January 31, 2007

January 2007 Digest

The Renewable Industrial Revolution

After more than 150 years, the Industrial Revolution is overdue for a major retooling. No longer can we heedlessly combust biomass and fossil resources without consideration for the carbon emissions and potential energy that "floats out the smokestack." But what can possibly replace the status quo paradigm that we have based so much of our energy, industry, transportation, and lifestyle liberties upon?

This BIO "BlogRing" - BIOstock Blog, BIOconversion Blog, BIOoutput Blog, and the new BIOwaste Blog - is intended to help identify the multi-faceted pieces of emerging biomass technologies. - is intended to help identify the multi-faceted pieces of emerging biomass technologies. Like a Rubik's cube, the parts are inextricably linked together, but currently in disarray. By addressing each facet independently, challenging issues will become clear. By shifting perspective, new collaborative solutions can be synthesized. Not just one solution but many, because the ultimate solution for any market will depend upon the resources, ecology, and stakeholders of that market.

Here are their most significant developments of January 2007, organized by blog...

BIOstock Blog--------------
Utilizing Pine Beetle Wood Waste as BIOstock
Japanese wood-to-ethanol facility uses Arkenol process
CHINA: Choosing wood over corn for biofuels production
Low heat gasification converts woody biostock to energy
25x'25 Vision of BIOstock Supply
Food vs. Fuel: Over-reliance on Corn Raises Ag Prices
Celunol produces Ethanol from Wood using Bacteria
BIOethanol converted from pulping liquor
Food vs. Fuel? U.S. Farmers Can Produce Both
Black Liquor Gasification Technology Attracts Volvo Investment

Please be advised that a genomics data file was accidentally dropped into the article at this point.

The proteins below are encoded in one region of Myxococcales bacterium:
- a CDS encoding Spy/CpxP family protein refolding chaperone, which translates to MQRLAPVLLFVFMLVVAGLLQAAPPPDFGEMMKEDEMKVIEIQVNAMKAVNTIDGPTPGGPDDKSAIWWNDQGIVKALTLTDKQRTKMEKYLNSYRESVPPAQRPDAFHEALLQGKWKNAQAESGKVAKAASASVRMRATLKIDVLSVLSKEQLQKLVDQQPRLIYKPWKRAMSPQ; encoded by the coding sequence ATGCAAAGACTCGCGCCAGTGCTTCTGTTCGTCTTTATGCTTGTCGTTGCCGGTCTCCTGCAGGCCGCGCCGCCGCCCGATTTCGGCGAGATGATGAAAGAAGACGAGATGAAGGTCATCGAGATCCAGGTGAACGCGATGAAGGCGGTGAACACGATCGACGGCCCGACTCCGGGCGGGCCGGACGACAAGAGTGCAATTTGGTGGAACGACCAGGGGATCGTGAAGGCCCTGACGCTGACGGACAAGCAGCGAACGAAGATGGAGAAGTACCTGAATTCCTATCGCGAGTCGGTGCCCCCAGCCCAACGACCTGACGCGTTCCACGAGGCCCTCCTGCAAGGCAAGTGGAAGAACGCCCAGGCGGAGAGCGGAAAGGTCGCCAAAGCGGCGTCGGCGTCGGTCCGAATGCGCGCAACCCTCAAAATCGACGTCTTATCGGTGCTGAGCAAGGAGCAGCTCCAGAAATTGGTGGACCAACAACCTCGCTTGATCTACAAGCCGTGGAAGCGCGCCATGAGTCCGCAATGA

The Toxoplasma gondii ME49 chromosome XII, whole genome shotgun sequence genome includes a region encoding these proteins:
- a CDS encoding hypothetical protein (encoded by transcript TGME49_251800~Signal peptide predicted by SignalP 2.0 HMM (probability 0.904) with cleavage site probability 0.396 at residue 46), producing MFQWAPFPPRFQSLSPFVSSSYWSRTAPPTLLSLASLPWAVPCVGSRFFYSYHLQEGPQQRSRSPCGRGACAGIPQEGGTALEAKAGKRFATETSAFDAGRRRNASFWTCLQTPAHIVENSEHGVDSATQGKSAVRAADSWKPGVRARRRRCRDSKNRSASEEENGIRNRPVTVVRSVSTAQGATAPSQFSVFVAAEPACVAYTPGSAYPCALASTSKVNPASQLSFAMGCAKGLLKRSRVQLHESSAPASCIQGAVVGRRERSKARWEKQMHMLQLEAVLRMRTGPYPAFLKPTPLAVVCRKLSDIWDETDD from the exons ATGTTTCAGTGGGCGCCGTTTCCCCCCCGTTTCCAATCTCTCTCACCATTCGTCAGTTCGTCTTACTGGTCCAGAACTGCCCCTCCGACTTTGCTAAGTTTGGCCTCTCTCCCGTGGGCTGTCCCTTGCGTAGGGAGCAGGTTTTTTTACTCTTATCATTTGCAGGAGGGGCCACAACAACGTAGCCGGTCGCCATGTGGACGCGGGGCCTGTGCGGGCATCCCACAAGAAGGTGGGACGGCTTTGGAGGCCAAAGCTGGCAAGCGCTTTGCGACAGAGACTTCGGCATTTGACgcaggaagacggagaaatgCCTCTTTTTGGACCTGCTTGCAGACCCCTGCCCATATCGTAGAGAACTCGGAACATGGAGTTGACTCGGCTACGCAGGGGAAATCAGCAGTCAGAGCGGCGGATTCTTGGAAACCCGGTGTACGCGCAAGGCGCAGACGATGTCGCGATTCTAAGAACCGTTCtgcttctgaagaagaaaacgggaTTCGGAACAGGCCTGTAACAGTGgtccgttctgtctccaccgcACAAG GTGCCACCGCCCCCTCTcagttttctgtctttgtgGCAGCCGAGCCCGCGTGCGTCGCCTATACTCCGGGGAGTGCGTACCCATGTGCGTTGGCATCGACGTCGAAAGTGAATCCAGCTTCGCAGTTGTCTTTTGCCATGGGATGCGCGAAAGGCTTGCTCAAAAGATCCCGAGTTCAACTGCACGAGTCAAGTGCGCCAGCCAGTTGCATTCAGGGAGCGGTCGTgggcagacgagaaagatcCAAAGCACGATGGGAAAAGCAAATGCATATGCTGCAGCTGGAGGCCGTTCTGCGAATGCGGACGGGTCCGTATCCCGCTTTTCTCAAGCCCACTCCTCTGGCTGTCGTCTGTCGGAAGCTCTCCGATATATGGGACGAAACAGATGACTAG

BIOconversion Blog--------------
Biomass: Year-in-Review
Biomass Power Generation using Gasification
ALT Energy Stocks: The Future of Ethanol
FLORIDA: Cultivating a Bioconversion Industry
Low heat gasification technique to convert biostock to energy
Europe's "New Industrial Revolution"
Celunol launches commercial-scale cellulosic ethanol plant in Japan
Cellulose Ethanol Market Potential Report
ACORE: President Bush on Renewable Energy in 2007
Apollo Alliance pursues 'green-collar' jobs
Ethanol and Net Energy - EROI
The Renewable Path to Energy Security

BIOoutput Blog-----------------
FAQ: BIOoutput Blog
"Living with Ed" Begley, Jr. in Studio City
CALIFORNIA: Governor Targets Fuel Emissions
Electric cars - a boost for biofuels?
CHINA: Pollution threatens 2008 Olympics
BioButanol from Cellulosic Bioconversion
From Food to Fuel to Fashion

NEW! BIOwaste Blog-----------------
FAQ: BIOwaste Blog
Spinning “Gold” Out of Trash
Southern California Emerging Waste Technologies Forum
The Benefits of Conversion Technologies
Recycling’s “China Syndrome”
Plasma Gasification and Incineration Compared
CANADA: Municipal Solid Waste Disposal Options
CHINA: Pollution threatens 2008 Olympics
Using Algae to Recycle Flue Gas into Biofuels
U.S. D.O.E.: Strategies for Reducing Greenhouse Gases
CALIFORNIA: Air Resources Board tackles Global Warming
Impact of Global Growth on Carbon Emissions
Enforcing California's Greenhouse Gas Emissions Limits
BIOwaste Energy as Explained on the Energy Kid's Page
Expanded Recycling - a Key to Cutting Fossil Fuels and Global Warming
Mayors seek $4B to fight Energy & Environmental Challenges